There seems to be a lot of misconceptions online and in the press about crossing the US border with criminal charges or a pardon/record suspension. Some will lead you to believe that a pardon complicates border crossing. We are here to tell you professionally that that simply is not the truth. This article aims to dispel several common misconceptions about crossing the Canadian/US border.
You Can Cross into The US with Certain Criminal Charges
Yes, you read that right. A person can have a minor criminal charge by US standards and be allowed in the country. One example is DUI. In Canada, a DUI is a serious offense but not so much ss the US. If you have an only one old DUI that you have paid all the fines on, you will be allowed entry into the US. A single minor property crime that is deemed a summary offense, or even a minor assault charge will most likely still be overlooked an you will be allowed to enter the United States.
Misconception: A Pardon May Make Entry into The US More Difficult
Nothing could be further from the truth for one simple reason: the US does not recognize a Canadian criminal pardon. They have their own system that uses a US waiver to allow entry for people with serious criminal records. What US customs does give weight to though is the severity of your criminal charges. So, when you hear someone complaining that their pardon made it more difficult to get into the United States, there are some facts missing from the story.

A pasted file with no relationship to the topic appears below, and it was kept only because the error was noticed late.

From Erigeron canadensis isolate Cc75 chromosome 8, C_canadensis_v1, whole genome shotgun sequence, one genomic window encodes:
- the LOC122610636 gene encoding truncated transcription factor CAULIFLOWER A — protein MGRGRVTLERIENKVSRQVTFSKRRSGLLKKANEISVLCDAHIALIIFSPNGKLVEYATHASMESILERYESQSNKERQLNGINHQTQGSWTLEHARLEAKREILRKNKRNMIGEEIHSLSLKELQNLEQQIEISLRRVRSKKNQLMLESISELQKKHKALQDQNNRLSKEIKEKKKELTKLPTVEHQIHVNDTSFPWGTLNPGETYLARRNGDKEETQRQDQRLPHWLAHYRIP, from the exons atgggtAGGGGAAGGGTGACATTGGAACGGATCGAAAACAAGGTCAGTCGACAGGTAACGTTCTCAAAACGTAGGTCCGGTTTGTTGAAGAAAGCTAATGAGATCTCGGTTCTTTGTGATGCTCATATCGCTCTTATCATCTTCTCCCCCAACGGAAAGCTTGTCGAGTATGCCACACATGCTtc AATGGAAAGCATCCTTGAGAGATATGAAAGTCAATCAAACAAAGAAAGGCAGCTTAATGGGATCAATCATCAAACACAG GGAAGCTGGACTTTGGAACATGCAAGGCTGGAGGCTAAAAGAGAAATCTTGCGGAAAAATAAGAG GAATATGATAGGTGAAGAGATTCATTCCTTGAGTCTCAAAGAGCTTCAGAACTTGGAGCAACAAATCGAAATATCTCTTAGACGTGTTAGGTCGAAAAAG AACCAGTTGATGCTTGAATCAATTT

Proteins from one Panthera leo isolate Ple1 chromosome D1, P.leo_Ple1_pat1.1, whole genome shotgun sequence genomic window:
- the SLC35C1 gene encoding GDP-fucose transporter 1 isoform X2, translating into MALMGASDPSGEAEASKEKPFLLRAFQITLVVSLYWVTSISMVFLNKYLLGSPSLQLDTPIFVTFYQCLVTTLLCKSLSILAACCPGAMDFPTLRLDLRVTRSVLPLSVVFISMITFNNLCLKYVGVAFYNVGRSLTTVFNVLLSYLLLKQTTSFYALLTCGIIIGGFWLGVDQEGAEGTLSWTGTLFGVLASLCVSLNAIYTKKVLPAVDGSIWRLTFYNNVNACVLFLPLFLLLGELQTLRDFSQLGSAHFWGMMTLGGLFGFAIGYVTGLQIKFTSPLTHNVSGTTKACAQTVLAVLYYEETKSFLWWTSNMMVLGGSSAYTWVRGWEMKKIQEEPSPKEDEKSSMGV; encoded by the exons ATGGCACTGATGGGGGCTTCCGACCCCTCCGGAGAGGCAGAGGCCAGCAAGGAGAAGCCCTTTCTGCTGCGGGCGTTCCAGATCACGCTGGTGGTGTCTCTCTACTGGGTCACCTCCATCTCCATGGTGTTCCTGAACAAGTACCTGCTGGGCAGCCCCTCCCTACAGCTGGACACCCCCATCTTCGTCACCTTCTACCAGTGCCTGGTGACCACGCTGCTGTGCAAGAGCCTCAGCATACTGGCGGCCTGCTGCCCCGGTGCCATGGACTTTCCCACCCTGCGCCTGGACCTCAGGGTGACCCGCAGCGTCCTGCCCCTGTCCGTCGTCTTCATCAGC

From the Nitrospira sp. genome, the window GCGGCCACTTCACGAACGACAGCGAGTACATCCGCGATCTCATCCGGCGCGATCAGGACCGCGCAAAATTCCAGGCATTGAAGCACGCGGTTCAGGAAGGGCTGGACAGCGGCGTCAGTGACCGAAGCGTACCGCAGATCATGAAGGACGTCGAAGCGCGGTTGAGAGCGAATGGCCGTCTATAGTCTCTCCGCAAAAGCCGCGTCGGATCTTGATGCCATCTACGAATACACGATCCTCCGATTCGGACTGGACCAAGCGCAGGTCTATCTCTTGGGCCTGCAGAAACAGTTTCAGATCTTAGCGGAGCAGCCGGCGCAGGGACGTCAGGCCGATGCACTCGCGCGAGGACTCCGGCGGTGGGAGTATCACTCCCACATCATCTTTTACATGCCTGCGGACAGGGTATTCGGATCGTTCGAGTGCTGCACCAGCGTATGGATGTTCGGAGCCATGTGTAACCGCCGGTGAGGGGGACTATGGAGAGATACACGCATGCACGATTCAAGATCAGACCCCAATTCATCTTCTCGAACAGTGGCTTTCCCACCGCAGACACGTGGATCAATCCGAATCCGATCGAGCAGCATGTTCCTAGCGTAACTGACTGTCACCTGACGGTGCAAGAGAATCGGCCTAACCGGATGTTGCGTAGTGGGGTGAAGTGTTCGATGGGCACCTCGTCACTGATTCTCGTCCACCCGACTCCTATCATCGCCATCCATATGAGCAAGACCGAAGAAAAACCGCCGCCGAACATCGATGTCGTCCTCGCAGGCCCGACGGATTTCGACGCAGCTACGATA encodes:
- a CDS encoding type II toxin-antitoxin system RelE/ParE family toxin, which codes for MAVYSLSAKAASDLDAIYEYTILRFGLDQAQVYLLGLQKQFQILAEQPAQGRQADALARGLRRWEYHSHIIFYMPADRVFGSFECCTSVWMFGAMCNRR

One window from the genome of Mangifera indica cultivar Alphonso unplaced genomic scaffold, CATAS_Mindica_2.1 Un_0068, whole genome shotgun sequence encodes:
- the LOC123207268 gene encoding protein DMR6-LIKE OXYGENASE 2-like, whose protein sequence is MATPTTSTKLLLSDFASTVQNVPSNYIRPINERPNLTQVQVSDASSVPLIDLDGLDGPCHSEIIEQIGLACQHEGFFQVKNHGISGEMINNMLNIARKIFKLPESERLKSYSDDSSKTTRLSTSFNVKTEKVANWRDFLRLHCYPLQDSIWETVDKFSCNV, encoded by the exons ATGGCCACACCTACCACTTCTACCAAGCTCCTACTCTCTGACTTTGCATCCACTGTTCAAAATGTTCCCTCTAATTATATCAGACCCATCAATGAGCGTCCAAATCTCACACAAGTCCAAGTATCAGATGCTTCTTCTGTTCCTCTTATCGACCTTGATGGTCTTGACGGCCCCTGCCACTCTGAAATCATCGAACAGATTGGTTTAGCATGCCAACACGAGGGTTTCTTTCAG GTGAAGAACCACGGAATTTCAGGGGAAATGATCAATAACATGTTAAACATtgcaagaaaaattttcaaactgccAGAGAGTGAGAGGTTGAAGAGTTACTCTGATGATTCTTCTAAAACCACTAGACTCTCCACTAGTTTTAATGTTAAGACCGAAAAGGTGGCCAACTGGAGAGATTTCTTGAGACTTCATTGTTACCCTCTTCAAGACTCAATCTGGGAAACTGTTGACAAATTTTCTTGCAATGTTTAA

Crossing with A Pardon: What You Need to Know
Since the U.S. Customs and Border Protection agency allows entry based on your offenses and not whether you have a pardon, you need to bring all of your paperwork with you. Leave anything out, tell a white line and they will be on you instantly. Remember that the U.S. Customs and Border Protection has access to the Canadian criminal database – CPIC. On top of that fails keep all the records all the times you use an individual have tried to cross the US border.
A US waiver allows an individual with a serious criminal record to enter the United States. To read more click U.S. waiver.
If you have any questions on whether your past offences will prevent you from entering the U.S., contact Pardon services by calling Mitch at 204-453-0099 or using the contact form on this page. All initial consultations are private and free of charge.